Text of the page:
A Cup Of Tea, A Slice Of Cake And A Good Book

DSC_0289With Tree Tending Tuesdays in hibernation and the evenings drawing in, it is time to get cosy and enjoy a good read.  Two books that are a wonderful contemplation of nature are Roger Deakin’s ‘Notes from Walnut Tree Farm’ (Penguin) and Richard Kerridge’s ‘Cold Blood’ (Vintage).

Roger Deakin writes a lyrical prose diary of reflections on what he observes throughout a year at and around his farm. A September entry gives a flavour

Yesterday I noticed that on the tin roof of the woodshed, where I have lined my plums in rows in the valleys of the corrugated-iron roof to dry in the sun as prunes – an experiment – a spider has noticed the numbers of visiting fruit flies and other insects, and constructed a funnel -necked web immediately next to the row of plums, it has got lucky straight away and a dozen victims were struggling in their silky bonds by the late morning.

Often wrily humorous, his writing reveals what can be seen and discovered when you take time to engage in the life unfolding  all around you.

Richard Kerridge similarly opens our eyes. His book is an autobiography of his fascination with amphibians and reptiles, during a childhood in London suburbs. Seduced by cards depicting African animals which came in the packets of tea his parents bought, he sought his own safari:

Britain had no wild animals like this…….but if you get close to the ground and saw the forest and savannah down there, Britain did have animals as strange and beautiful and savage…….Small faces were there, looking up from the grass and leaf litter…….there was stalking, there was fighting, there was scurrying dashes for safety……..From the perspective of lying down in the grass ‘ my garden and the park no longer seemed to be enclosed spaces……they seemed part of an infinite space, a depth of wildness on all sides receding into the distance this depth was wild england in its immense completeness held together across the cities by secret corridors railway banks, river banks wasteland. frogs, toads and newts – just the thought of them did it for me.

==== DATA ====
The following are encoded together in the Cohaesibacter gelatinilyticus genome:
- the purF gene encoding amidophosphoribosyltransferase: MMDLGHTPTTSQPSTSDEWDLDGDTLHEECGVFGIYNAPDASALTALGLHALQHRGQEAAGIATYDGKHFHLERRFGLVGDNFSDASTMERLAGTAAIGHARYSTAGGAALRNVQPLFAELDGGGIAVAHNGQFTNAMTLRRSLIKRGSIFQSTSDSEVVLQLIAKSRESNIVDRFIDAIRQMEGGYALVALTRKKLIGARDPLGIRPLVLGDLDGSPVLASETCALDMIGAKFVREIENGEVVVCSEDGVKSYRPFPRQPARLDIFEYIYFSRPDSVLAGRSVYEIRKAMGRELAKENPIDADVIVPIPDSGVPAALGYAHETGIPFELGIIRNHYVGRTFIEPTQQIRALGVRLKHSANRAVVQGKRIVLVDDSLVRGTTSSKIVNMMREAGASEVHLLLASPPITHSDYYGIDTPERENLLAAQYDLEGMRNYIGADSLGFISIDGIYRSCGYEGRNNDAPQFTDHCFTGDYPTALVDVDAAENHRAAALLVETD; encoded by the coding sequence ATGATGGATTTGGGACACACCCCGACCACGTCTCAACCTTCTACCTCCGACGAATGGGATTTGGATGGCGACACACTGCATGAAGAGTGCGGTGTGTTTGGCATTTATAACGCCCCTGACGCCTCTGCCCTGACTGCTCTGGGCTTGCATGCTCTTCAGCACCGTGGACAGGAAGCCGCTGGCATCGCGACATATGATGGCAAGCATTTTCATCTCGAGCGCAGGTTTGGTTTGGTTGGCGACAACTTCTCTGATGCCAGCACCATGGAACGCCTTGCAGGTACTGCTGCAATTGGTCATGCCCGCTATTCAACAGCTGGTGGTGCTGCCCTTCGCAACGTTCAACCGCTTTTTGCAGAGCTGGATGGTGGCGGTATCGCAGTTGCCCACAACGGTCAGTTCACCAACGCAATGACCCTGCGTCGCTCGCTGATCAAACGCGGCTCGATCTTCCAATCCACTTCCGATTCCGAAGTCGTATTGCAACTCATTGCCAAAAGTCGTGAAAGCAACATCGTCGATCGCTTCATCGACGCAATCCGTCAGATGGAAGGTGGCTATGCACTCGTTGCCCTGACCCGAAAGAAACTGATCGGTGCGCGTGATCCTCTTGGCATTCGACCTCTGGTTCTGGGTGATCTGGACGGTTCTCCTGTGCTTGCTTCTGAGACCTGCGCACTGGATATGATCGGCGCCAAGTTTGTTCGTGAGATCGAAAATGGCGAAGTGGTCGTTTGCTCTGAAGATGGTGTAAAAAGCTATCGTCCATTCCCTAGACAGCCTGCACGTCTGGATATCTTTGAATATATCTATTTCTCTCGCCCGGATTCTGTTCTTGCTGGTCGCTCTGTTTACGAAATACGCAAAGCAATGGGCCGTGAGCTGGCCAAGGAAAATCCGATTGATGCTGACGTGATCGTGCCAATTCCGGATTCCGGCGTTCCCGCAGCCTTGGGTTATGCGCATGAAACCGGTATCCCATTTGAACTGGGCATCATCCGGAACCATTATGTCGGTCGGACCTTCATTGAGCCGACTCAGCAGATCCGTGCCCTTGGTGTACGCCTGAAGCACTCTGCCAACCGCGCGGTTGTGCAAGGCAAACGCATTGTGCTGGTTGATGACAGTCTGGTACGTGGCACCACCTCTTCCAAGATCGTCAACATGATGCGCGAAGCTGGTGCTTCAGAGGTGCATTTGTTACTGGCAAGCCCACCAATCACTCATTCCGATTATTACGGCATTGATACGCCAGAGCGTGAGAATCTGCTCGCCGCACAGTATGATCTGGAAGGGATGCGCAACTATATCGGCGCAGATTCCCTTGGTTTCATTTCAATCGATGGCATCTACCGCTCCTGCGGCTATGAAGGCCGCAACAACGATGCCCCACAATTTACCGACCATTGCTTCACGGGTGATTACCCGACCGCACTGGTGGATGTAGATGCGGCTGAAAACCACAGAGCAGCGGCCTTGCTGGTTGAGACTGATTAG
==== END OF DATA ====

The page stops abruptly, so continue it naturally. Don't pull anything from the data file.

After reading this book, a walk around Hanwell meadows is never the same again! With chapters on Newts, Frogs, Lizards and Snakes you learn much about the biology and ecology of these creatures but through the entertaining lens of his often funny, but sometimes sad, stories of boyhood adventures:  for example cycling without his parents permission to Camber sands in search of Marsh frogs and Grass snakes or taking a potential girlfriend on a date to look for adders which backfired when an adder bit into her boot and they struggled to release it and she wasn’t impressed!

Both books invite contemplation of how we are looking after the habitat around us.

(With thanks to our guest writer Felicity.)

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